Friday, August 16, 2013

Altamira CTF 2013: Lessons Learned



Last weekend, I participated in the first annual Altamira CTF competition, and I'm posting a review of my experience for those that would like to know what it was like and for those that may be interested in attending next year.  The general overview of the game can be found on Altamira's Game Information Page, but the synopsis can be parsed down to three core objectives:


  • Defend a nuclear reactor from attack as well as maintain services and generate energy
  • Actively exploit and attack opponents to obtain flags
  • Scan network and identify hidden assets and obtain flags


Before the game began, we were provided with the rules of the game along with our internal/external IP space.  Each team had a similar set up.


Tools

All team members used Kali 1.0.4 as their operating system of choice for game play.  Tools within Kali used in the game included: metasploit 4.7.0 with postgres 9.1, armitage, nessus 5.0.3, and ufw/gufw.

Special note.  If using metasploit 4.7.0 as your framework, you must use Nessus 5.0.3 if you want to load the Nessus plug-in.  Visiting Tenable's download page only leads you to links for 5.2.x.  Here are a couple shortcuts to 5.0.3 to save you time from analyzing their site code and finding the package names:



Sharing the Database

Prior to the competition, the team agreed that to eliminate duplication of effort, we needed to use a shared database for offensive purposes.  At the same time, the shared database needed to be protected.  We set up the postgres database, nessus, and an armitage team server instance to all be accessible remotely.  To protect the centralized infrastructure, we leveraged ufw/gufw, which works great since it starts out with a default deny for incoming traffic.  When the competition started, team members quickly fed me their IP addresses, and I loaded the rules into gufw.  I'll be posting a separate guide on how to share out the database, which is simple once you've done it a couple times.

Defense

Once the game began, offense provided the defense the results of scanning the team Scram server with the identified ports (80, 22).  Accessing the team server via HTTP on port 80 showed us the web page where the actual Scram game was running:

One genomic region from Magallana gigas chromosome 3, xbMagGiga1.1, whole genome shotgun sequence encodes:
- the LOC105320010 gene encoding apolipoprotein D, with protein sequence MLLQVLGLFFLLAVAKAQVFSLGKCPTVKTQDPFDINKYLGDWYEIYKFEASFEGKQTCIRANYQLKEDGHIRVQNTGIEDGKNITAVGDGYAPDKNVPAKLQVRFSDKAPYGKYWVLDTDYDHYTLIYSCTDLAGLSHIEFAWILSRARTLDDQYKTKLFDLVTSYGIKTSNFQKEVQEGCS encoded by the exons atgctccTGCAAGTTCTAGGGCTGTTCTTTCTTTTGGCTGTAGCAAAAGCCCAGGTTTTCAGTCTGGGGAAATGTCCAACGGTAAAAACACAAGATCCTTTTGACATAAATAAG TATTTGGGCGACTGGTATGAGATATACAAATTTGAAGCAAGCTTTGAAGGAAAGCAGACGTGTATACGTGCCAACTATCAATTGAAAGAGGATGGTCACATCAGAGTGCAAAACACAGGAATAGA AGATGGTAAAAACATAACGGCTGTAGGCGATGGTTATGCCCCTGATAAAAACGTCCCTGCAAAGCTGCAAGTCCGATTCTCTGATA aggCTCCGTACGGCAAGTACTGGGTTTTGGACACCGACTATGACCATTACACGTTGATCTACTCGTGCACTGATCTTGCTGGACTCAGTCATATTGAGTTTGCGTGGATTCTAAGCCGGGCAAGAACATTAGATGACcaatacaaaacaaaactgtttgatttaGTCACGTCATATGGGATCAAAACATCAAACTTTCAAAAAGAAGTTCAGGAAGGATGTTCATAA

Check out the video above for the full briefing, or click here to jump to what our interface looked like.

After logging in to the server via SSH, the root password was changed.  With the password changed, the defenders set about learning how to play the Scram game since megawatts per hour (MwH) was a scored component.

Discoveries

We learned about halfway through the game that another team analyzed their team server's game code and found a way to accelerate their point gain.  We did not dedicate enough resources to emulating this approach until the last hour of the game (fail!). 

The Scrame game itself was built in python and had multiple components.  There was an environment.py script which contained variables and formulas in which the score was calculated.  In another directory was a network.py script which took the results and sent them to the scorebot.  The packet was ultimately crafted using scapy in another python script.  The service for these python scripts was something called "twisted" that utilized websocket initialization scripts, also written in python.  A danger in altering the game code was that depending on the alteration, teams would need to restart the service components and do so in the right order.  Failure to do so would result in a loss of accumulation of points.  Note to self, learn things...


Offense

As soon as the team was wired in, offense scanned both the internal network and the external network to identify hosts.  The scan was run using Armitage, and because we didn't know of any hosts, we included the whole ranges.  Results populated "live" hosts and "ghost" hosts.  Scanning a "ghost" host resulted in no open ports.  Not having read Armitage's documentation, Armitage may automatically place an entry for each host in the range through its scanning script.  For cleaning our visual display, we set the view to table view and removed "ghost" hosts.  Note to self, learn to avoid this in the future.

With the remaining live targets, we ran multiple port scans and nessus scans against them.  We were able to get shells on two or three linux machines.  All Windows machines were running Windows 7.  More on that in the next paragraph.

Discoveries

From one of the shells, there was limited command line access.  Commands like "ls" worked, but "cd" and pretty much anything else did not.  We did not attempt to load another shell (fail!).
Several of the Windows machines were Windows 7 Service Pack 1, build 7601.  The default install of Metasploit 4.7.0 does not have any exploits for that build.  MS_09_50 did not work.  Enumerating these machines using the endpoint mapper auxiliary module revealed 6 to 7 machines were part of the same domain (PONY_GROUP), while 3 to 4 were part of another domain (NOVAC).  Had we gained access to one Windows 7 machine in either domain, we could've used pass the hash to get access to the others.  Shoulda, coulda, woulda...

Lessons Learned


  • CTFs in this format are "unknowns", meaning be prepared the best you can and expect something new and different
  • In CTFs where hacking the game mechanism itself is allowed, resources should be devoted to analyzing the game code at the start
  • Where CTFs provide information about the infrastructure, such as in this case the game Scram, study and any all related resources prior to the start of the competition
  • Have a tool such as WinSCP or know how to secure copy in Linux to copy files and folders from an SSH session
  • Identify all known metasploit modules/exploits built by others for use against Windows 7 and test usage 

Additional Information